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Chatting with a Signer of the 'Manhattan Declaration: A Call to Christian Conscience'

This week, 150 Christian religious leaders unveiled the Manhattan Declaration: A Call to Christian Conscience, named after our very own borough. It's a manifesto signed by prominent Christian leaders that calls for staunch opposition to things like abortion, gay marriage, and other satanic liberal agendas. Runnin' Scared spoke with one of the signers, Dr. Ronald Sider, a Canadian-born professor of theology at a Pennsylvania seminary and founder of Evangelicals for Social Action.

Runnin' Scared: The Manhattan Declaration. Why was it named after Manhattan?

I don't really know. I wasn't involved in the early drafting. It just happened the framers met in Manhattan.

RS: Is it an attempt to stick it to the gay rights movement, which was founded in this city?

I don't think so. I haven't heard anything about that. It certainly never crossed my mind.

RS: To you, what are the major issues of the Manhattan Declaration, and why did you sign it?

The three main issues are the sanctity of human life -- abortion, euthanasia, stem cells, and so on. The second is the whole issue of marriage. The third is religious freedom. I want to immediately say that they are not the only moral issues of our time. In my life, most of my concern has been about racism, economic justice for the poor, environmental issues, climate change, and so on. I am known in the Christian evangelical world as liberal. I'm a registered Democrat. My book, Rich Christians in an Age of Hunger, is a blistering call for Christians to combat poverty. That's what the emphasis of my life has been. But I do care about the issues of sanctity of human life, marriage and religious freedom. That's why I signed the Manhattan Declaration. I agree with the statements.

RS: Interracial marriage was illegal forty years ago, and that is, frankly, embarrassing now. Don't you think it will be equally embarrassing in forty years' time to think two adults were not allowed to enter into this civil contract?

I understand that some people think that. It really all depends on how you frame your argument. One thinks that, opposition -- well, let me put it differently. Thinking that homosexual practice is not God's will, that's not akin to racism. Some people find that compelling. I don't. I don't think it is. A lot of people think it's an inappropriate analogy. Let me start differently. First, I think many Christians, certainly Evangelicals, have a poor record on their relationship with the homosexual and gay communities. We didn't take the lead in gay bashing -- I think it's wrong, gay bashing is wrong. I think we needed more of the kind of thing that Ed Dobson [brother of James Dobson] did in Grand Rapids, where he started to visit a person with AIDS, and it turned out he was gay. And he then went to the local AIDS support group. They were shocked to have the pastor of the largest evangelical church in the city show up, and he said, "How can I help?" That's the sort of thing evangelicals should have been doing. Second, I do think that the historic Christian position, that God's sexual design is a covenant between a man and a woman in a lifelong relationship, is a matter of great concern. I am far more concerned about the sinful disobedience of heterosexuals, with out of wedlock births and divorce. That is why marriage is in such trouble.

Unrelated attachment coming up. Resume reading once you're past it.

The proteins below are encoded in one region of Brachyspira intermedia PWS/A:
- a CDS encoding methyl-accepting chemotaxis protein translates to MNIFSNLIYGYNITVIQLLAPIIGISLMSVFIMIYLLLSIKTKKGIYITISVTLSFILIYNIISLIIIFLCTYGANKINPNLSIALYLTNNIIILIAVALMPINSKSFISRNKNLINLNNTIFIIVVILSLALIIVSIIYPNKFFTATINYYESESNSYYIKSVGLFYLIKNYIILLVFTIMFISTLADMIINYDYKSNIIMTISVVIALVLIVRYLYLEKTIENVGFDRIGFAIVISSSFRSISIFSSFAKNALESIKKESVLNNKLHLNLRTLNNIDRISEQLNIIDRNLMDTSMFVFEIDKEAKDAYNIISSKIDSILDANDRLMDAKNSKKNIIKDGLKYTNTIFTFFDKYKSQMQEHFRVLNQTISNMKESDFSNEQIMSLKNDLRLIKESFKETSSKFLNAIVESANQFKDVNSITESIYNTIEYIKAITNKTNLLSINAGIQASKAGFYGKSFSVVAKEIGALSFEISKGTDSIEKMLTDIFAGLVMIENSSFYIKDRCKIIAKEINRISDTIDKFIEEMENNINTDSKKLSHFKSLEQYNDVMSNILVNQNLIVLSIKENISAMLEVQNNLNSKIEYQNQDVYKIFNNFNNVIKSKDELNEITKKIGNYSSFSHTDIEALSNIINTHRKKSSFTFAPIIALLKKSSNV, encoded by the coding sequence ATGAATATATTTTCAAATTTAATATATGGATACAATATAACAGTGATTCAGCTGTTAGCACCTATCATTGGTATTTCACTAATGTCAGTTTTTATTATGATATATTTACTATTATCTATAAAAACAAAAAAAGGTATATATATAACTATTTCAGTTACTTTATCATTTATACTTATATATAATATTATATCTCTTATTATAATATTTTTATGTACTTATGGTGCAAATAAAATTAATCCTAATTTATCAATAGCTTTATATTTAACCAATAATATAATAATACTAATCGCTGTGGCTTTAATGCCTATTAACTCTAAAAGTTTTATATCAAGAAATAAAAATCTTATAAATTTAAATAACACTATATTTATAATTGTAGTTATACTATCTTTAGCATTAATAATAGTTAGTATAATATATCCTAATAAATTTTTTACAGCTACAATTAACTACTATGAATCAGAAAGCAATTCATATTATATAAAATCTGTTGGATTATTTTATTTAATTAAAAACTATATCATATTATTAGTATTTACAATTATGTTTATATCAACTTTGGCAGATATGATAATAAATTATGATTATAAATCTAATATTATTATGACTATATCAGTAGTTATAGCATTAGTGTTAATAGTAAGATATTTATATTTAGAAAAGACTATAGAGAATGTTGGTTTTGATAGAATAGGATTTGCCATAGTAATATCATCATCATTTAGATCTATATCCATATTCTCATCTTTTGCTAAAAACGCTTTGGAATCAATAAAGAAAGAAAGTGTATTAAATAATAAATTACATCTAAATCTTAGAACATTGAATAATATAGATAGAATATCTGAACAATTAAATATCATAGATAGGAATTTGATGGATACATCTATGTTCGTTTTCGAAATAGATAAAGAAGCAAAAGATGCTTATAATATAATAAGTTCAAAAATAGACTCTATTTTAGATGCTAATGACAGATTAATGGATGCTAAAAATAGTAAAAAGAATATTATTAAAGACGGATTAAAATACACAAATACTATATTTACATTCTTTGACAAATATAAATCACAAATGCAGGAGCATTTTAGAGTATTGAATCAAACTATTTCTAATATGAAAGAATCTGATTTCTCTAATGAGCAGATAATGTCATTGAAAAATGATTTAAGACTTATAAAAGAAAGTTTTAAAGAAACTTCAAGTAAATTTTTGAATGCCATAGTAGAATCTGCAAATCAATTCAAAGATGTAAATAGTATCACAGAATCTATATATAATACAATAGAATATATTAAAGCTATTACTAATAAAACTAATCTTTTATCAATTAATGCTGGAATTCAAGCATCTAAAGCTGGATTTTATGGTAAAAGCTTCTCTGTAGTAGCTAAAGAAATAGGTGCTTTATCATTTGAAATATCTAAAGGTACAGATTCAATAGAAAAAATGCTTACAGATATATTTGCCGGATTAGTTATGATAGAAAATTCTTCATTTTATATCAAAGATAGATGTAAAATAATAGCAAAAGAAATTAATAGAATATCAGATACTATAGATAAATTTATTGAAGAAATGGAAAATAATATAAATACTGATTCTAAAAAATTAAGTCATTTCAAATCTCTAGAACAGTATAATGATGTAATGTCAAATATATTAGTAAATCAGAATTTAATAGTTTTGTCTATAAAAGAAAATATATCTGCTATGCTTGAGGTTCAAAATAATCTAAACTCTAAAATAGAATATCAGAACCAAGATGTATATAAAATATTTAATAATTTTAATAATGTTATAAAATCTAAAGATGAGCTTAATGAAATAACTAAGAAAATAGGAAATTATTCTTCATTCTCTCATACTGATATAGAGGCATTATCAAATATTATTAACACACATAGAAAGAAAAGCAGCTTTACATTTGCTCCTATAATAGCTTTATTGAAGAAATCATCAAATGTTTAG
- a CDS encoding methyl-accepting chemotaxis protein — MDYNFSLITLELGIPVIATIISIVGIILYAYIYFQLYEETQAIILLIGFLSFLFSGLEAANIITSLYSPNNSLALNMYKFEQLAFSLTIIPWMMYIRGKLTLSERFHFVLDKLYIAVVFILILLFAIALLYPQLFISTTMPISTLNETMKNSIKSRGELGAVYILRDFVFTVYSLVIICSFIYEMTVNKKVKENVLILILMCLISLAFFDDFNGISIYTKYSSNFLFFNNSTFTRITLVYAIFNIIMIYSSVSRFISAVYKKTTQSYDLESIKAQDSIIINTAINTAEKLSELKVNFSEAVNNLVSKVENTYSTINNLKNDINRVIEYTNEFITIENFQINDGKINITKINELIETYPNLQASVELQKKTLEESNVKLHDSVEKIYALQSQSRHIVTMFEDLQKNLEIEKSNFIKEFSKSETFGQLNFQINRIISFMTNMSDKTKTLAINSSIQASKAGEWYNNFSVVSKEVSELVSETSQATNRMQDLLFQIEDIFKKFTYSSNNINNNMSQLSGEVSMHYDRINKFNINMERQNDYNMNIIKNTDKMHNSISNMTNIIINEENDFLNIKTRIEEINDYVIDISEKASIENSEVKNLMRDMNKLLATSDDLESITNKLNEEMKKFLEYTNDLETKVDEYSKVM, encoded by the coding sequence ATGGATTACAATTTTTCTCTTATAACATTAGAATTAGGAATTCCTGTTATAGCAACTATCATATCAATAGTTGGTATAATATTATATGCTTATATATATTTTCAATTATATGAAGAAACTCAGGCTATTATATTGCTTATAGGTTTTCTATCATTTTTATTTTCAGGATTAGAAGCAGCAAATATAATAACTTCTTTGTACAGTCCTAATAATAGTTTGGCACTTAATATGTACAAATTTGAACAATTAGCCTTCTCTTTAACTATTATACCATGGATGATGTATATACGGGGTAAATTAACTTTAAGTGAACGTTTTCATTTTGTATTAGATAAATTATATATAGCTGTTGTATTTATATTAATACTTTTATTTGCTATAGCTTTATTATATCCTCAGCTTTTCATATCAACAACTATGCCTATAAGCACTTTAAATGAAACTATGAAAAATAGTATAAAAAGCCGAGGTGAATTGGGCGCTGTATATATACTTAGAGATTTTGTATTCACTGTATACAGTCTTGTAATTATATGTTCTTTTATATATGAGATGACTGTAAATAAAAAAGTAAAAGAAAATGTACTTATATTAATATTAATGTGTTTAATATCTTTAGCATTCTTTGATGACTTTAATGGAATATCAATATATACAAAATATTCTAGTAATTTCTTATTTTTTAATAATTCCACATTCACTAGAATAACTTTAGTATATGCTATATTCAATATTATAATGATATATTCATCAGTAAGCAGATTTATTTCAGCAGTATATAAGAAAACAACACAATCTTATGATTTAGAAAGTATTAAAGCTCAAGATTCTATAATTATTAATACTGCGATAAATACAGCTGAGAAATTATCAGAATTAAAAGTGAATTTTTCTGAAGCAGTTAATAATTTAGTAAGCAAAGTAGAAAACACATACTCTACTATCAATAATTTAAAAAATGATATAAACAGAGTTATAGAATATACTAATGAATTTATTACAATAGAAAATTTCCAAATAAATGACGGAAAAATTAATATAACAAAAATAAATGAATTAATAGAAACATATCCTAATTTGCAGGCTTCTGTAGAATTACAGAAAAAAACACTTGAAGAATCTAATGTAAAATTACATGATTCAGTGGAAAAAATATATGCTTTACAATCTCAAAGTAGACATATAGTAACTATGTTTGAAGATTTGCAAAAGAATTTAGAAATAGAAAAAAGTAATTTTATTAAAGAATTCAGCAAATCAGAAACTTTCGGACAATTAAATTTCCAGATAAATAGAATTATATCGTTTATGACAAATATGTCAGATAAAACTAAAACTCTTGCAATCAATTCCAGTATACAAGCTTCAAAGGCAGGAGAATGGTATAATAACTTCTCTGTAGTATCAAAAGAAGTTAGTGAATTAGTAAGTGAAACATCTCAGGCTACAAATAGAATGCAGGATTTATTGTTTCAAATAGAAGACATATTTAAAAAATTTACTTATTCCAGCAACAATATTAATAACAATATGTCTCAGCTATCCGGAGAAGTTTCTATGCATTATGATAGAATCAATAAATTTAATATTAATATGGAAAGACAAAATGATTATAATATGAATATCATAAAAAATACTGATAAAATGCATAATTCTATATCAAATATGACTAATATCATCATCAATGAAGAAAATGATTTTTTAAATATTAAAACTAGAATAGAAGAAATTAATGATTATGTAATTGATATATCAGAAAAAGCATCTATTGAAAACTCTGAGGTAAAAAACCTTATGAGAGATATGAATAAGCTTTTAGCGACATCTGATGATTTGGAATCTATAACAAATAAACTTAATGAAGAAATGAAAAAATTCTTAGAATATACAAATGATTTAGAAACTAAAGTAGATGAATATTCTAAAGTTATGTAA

RS: How do you feel about gay people wanting to live by these kinds of conservative principles in marriage? Isn't the desire for gay people to get married, build a life together, buy a house, raise some kids -- isn't that kind of a vindication of the values you promote?

It's better for the people involved, and better for the culture, if a gay person has one longer-term relationship than a whole bunch of temporary ones and promiscuity. It's pretty clear that that's a destructive way to live. I'm glad if a gay person has one longer term relationship, rather than a bunch of relationships. I don't think the culture needs to say that partnership is marriage. I think it would be entirely appropriate and there is a range of views on this in the evangelical community but I would be open to a legal category of civil partnership. Gay people could have a specified number of legal rights that would encourage their ongoing commitment. But what really matters, and what's really decisive, is what marriage means -- you may have seen Susan Shell, she's a liberal, and wrote a piece called "The Liberal Case Against Gay Marriage," and what she says is what I what I say -- that is, the reason every civilization in history has defined marriage between men and women, is that society has a lot at stake in preserving continuity, in a wholesome way. It's quite clear that when men and women who have sex and make babies stay together. It's better for their children, and it's better that children grow up with their moms and dads -- and that's why societies have defined marriage, to protect making babies. The real question is, what is marriage?